Become a Nurse Practitioner
With over 220,000 nurse practitioners working in the United States, it seems a farfetched idea that there’s a nursing shortage. However, there is. And with the growing need for more primary healthcare givers due to the population aging and more accessible insurance coverage, it’s becoming critical to start filling in those nurse practitioner roles that are opening. So, if you’re considering going into nursing, find out more about what it takes to become a nurse practitioner!
WHAT IS A NURSE PRACTITIONER
A nurse practitioner is a registered nurse with an advanced degree, holding either a master’s or doctorate in nursing. The role of the nurse practitioner came to fruition in 1965 in Colorado, created by a nurse named Loretta Ford and a doctor, Henry Silver. The nurse practitioner program was created to bring more medical care to underprivileged areas. The scope of the job has been in an upward trajectory ever since, with the role expanding constantly.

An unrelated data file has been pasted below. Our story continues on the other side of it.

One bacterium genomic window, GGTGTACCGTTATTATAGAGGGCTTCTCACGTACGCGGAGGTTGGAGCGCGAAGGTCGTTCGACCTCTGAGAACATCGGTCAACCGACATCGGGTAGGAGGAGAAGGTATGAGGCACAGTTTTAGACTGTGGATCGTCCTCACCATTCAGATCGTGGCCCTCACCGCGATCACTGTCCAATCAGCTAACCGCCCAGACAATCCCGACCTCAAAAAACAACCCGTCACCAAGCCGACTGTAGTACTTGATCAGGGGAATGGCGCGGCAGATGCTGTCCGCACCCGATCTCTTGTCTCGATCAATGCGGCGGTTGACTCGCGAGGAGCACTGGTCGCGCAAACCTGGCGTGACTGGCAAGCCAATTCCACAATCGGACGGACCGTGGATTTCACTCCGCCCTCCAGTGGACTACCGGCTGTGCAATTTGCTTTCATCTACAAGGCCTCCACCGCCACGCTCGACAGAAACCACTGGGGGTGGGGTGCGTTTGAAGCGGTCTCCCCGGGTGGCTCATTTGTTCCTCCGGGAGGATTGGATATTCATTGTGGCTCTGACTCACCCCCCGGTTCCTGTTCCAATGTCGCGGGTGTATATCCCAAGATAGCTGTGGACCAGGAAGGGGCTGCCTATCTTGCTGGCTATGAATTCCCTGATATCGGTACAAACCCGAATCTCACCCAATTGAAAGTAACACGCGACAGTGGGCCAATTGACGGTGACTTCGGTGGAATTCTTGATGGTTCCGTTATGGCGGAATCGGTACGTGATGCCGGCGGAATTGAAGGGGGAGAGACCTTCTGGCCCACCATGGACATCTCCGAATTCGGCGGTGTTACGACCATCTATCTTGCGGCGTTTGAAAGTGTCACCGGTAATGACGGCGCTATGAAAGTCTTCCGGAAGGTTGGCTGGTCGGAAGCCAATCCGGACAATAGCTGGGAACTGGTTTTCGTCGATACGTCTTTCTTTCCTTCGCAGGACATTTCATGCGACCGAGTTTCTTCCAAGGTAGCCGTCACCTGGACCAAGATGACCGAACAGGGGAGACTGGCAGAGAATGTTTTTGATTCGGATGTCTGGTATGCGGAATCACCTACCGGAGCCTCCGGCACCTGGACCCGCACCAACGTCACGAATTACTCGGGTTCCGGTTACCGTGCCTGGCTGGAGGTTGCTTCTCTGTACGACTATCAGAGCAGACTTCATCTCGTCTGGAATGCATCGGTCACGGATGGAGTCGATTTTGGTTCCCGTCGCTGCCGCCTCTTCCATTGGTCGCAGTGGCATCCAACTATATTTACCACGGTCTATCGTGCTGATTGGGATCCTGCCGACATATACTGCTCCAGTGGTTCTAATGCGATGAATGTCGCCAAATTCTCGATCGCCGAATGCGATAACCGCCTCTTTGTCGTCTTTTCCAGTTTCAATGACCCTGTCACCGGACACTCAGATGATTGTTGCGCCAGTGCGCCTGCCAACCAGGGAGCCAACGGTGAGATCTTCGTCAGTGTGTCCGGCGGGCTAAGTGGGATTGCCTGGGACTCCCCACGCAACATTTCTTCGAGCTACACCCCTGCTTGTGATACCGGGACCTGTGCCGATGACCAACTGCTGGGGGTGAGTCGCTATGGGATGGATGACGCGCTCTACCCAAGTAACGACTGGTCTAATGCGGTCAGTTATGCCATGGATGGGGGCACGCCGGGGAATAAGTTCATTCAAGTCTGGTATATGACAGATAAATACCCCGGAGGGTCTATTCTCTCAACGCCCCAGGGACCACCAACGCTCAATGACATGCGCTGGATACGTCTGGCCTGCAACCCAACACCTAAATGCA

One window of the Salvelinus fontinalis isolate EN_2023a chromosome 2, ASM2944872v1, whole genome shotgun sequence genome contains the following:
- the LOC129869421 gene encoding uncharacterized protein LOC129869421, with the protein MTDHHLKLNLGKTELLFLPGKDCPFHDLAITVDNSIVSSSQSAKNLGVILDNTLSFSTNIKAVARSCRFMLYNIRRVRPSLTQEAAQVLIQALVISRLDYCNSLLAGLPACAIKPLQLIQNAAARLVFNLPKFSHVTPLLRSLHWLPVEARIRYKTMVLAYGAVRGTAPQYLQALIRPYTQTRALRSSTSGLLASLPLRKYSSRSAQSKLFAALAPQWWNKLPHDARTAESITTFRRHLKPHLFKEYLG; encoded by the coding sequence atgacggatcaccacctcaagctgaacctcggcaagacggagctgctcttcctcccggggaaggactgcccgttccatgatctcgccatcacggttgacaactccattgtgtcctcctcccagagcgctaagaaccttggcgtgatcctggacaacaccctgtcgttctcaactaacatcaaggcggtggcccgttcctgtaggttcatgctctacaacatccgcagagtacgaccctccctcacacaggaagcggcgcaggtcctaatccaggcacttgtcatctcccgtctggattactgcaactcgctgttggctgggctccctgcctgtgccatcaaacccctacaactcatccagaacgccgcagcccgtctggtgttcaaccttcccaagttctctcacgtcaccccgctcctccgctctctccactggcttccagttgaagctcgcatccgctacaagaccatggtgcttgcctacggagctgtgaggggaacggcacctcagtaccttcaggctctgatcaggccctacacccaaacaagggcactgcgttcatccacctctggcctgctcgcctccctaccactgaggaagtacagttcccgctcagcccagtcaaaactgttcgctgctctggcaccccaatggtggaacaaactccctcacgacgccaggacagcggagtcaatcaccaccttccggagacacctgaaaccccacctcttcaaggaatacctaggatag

Find an NP program near you.
WHAT YOU'LL DO AS AN NP
What you’ll do as a nurse practitioner depends on what your area of specialty is. Generically speaking, you’ll be trained to diagnose and treat your patients’ illnesses as well as provide education in regard to your patients and their family’s health. On any given day, you’ll be looking over patient medical records, performing physical exams, and ordering tests. Depending on the state you’re in, you can write prescriptions and act autonomously without the supervision of a physician.
Because laws for nurse practitioners vary by state, the American Association of Nurse Practitioners has three categories.
- Full practice: Full practice states allow nurse practitioners to diagnose, treat, test, prescribe, and manage patients all under the authority of the state board of nursing.
- Reduced practice: Reduced practice states limit the nurse practitioner’s scope of work, and you must collaborate with another healthcare provider in at least one facet of specialty.